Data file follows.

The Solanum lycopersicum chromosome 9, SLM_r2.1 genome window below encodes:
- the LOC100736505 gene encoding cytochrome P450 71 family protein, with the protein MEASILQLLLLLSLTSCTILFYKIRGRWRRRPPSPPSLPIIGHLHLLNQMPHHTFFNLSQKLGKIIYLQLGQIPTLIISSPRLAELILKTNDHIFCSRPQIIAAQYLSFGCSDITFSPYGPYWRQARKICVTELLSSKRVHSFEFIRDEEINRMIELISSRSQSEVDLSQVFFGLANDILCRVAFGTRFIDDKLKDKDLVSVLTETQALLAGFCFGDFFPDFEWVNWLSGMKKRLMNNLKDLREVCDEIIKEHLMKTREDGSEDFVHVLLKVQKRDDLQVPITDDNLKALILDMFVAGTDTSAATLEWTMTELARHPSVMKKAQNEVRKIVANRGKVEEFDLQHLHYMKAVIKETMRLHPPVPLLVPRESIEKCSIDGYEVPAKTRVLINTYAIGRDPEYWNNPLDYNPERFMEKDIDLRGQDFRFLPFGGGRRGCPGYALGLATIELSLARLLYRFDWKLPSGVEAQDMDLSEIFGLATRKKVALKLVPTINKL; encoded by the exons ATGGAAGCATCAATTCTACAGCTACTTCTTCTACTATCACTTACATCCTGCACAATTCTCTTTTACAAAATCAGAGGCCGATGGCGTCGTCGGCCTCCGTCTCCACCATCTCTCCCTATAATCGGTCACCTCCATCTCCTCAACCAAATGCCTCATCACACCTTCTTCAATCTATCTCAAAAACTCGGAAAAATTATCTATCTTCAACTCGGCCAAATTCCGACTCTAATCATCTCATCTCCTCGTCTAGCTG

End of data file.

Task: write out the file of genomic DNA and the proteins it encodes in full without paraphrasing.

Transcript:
The Solanum lycopersicum chromosome 9, SLM_r2.1 genome window below encodes:
- the LOC100736505 gene encoding cytochrome P450 71 family protein, with the protein MEASILQLLLLLSLTSCTILFYKIRGRWRRRPPSPPSLPIIGHLHLLNQMPHHTFFNLSQKLGKIIYLQLGQIPTLIISSPRLAELILKTNDHIFCSRPQIIAAQYLSFGCSDITFSPYGPYWRQARKICVTELLSSKRVHSFEFIRDEEINRMIELISSRSQSEVDLSQVFFGLANDILCRVAFGTRFIDDKLKDKDLVSVLTETQALLAGFCFGDFFPDFEWVNWLSGMKKRLMNNLKDLREVCDEIIKEHLMKTREDGSEDFVHVLLKVQKRDDLQVPITDDNLKALILDMFVAGTDTSAATLEWTMTELARHPSVMKKAQNEVRKIVANRGKVEEFDLQHLHYMKAVIKETMRLHPPVPLLVPRESIEKCSIDGYEVPAKTRVLINTYAIGRDPEYWNNPLDYNPERFMEKDIDLRGQDFRFLPFGGGRRGCPGYALGLATIELSLARLLYRFDWKLPSGVEAQDMDLSEIFGLATRKKVALKLVPTINKL; encoded by the exons ATGGAAGCATCAATTCTACAGCTACTTCTTCTACTATCACTTACATCCTGCACAATTCTCTTTTACAAAATCAGAGGCCGATGGCGTCGTCGGCCTCCGTCTCCACCATCTCTCCCTATAATCGGTCACCTCCATCTCCTCAACCAAATGCCTCATCACACCTTCTTCAATCTATCTCAAAAACTCGGAAAAATTATCTATCTTCAACTCGGCCAAATTCCGACTCTAATCATCTCATCTCCTCGTCTAGCTG